OU Advocacy Executive Director Nathan Diament (at podium) with Senate Majority Leader Chuck Schumer (second from left)) at a press conference in January calling for the NSGP funding to be increased. The push to increase the NSGP funding level also included a series of in-person meetings with key lawmakers as well as public advocacy, including op-eds published in the Hill, the Forward and other publications.

 

OU Advocacy applauded Congress’s passage of the omnibus appropriations package in March, which included several policy measures OU Advocacy worked on intensively with key Congressional allies. First was a much-needed increase for the Nonprofit Security Grant Program (NSGP) from $180 million to $250 million for fiscal year 2022 to help protect America’s synagogues and other houses of worship, as well as day schools and other nonprofits. This increase was of particular importance in the wake of the hostage-taking at a Colleyville, Texas synagogue in January—one of several major attacks in recent years against America’s Jewish community.

The appropriations bill also included a $1 billion provision to replenish Israel’s Iron Dome missile defense system to intercept rocket attacks by terrorist groups; and $13.6 billion in emergency aid to Ukraine and refugees escaping the Russian military’s assault.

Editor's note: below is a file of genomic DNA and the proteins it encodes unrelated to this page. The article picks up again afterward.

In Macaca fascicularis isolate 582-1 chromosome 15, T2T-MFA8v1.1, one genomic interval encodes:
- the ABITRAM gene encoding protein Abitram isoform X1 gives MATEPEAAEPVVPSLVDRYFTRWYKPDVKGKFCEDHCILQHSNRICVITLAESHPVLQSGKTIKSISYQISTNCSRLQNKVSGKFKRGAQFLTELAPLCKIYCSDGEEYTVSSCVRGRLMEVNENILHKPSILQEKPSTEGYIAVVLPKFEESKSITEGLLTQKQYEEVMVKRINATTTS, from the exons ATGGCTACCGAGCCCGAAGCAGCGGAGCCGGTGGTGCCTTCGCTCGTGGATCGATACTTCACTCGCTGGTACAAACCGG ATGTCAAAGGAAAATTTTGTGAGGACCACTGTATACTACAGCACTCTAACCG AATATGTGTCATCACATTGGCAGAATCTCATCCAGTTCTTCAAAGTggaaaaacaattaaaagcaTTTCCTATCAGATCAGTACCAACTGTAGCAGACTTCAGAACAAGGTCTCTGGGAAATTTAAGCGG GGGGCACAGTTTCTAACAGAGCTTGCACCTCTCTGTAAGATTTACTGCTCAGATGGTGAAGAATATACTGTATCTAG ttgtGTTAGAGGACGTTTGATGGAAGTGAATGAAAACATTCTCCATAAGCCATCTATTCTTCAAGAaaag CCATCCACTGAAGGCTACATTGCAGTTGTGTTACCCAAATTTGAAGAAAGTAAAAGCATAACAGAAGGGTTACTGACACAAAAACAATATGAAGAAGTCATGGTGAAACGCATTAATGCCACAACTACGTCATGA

“It is our duty and obligation as Jews to do all we can to ensure that we safeguard our community in America and around the world in this time of great need,” said OU President Mark (Moishe) Bane. “The provisions in this federal legislation will go a long way toward protecting our communities in the United States and in Israel and will provide relief to those suffering in Ukraine.”

 

Community Fair Draws Thousands Worldwide

The fair’s virtual conference center featured an animated interactive lobby filled with avatars reflecting the broad spectrum of Orthodox Jews who generally attend. Signs linked to an expo hall showcasing over sixty Orthodox Jewish communities—seventeen of which were new this year—as well as to an auditorium for seminars spotlighting different communities throughout the day. The fair spanned ten hours, and visitors could log in and out as they pleased.